Applications have come a long way. They are not just a gimmick you show to your friends anymore. It isn’t just a way to show off how the calculator you bought is better than the one that comes standard on a smartphone. While they’ve kept their basic functionality at their core, the multitude of apps out there all showcase the ability of remarkably intelligent individuals out there, creating diverse and robust software for everyone to use as they see fit. And for a platform like Android, where your home screens can be filled with icons and widgets, it opens up a whole new usage model.
And, let’s face it; widgets have come a long way, too. Back when they were first unveiled for Android; they were basically just portals to your app, but in a different way than the traditional application icon. Sure, you could see what was going on with the app, or you could see the first few messages sitting in your email inbox. But other than that, a widget’s personality was pretty thin. That’s changed over the years, and the widgets have become something of an app in their own right, even if, at the very least, they are still just a portal to the real application.
Which has me thinking: do people actually use widgets? I know that from personal use, I tend to put an application’s widget, if the app actually has one, on one of my home screens at least for a little while. I like to see where the widget development is at, especially considering that in the public domain, a lot of widgets have the same functionality. The news applications, along with a few sports apps out there, will tell you a brief rundown of the news happening now, but the functionality is pretty limited. That isn’t surprising, of course, but it’s the truth.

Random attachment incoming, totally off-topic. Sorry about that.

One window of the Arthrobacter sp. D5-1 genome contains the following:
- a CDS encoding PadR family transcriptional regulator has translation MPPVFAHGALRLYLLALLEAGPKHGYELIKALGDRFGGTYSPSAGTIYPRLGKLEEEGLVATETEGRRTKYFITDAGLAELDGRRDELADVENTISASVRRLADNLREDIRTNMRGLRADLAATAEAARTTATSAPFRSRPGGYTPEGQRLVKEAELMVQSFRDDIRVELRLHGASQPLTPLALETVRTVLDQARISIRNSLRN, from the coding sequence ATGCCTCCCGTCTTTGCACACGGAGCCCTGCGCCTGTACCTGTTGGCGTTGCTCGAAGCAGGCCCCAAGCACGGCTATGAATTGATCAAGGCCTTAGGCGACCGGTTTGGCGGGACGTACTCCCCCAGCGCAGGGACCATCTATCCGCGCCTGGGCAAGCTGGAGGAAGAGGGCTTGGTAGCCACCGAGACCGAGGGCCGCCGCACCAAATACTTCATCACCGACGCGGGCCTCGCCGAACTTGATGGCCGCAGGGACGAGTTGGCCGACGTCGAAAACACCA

When I look at other people’s Android phones, I honestly don’t see a lot of widgets. Especially not on the people out there who managed to get their hands on a stock Android device. The same goes for folks who have rooted their Android phone and have put a stock ROM on there. Widgets don’t seem to play a big role in the Android user base, at least not from what I’ve seen, or from what people have told me of their usage. Applications do, of course, but the widget part of it seems to be a novelty that falls off the scope a few days, or even hours, after initial usage.
I don’t think that widgets are a gimmick, per se, but I think that it’s a feature that isn’t used to its full potential. Even close, really. That may have something to do with the fact that widgets don’t have a lot of functionality, especially considering their “face value” nature only means that there can only be so much functionality. Or, it could be that using an app, in its full-screen version, is just more worthwhile to most users. That would make sense to me, especially like the social networking apps where diving into the app and its full functionality just seems like the way to do it.
But, it could be different for other proprietary user interfaces, too. I know that when I was using a lot of HTC Sense-based devices, like the original Hero, I was using widgets all the time. And I think I can say the same thing for devices running TouchWiz, at least for those who don’t root and add a custom ROM. Widgets are a big part of custom user interfaces, and a of them have a “real-time” and scrollable approach, so their functionality may be a bit deeper than those other stock versions. But, I’ve noticed that those proprietary widgets, coupled with the manufactured software, can slow the whole show down over time, so that seems like a double-edged sword.
I think widgets are something that could really, really be useful at some point in the future. But for now, I’m not surprised at all that I rarely see them in use on personal devices, and why only Google’s Android has jumped on the widget way of life. Will it change in time? I sure hope so. Widgets that showcase more functionality would be awesome to use.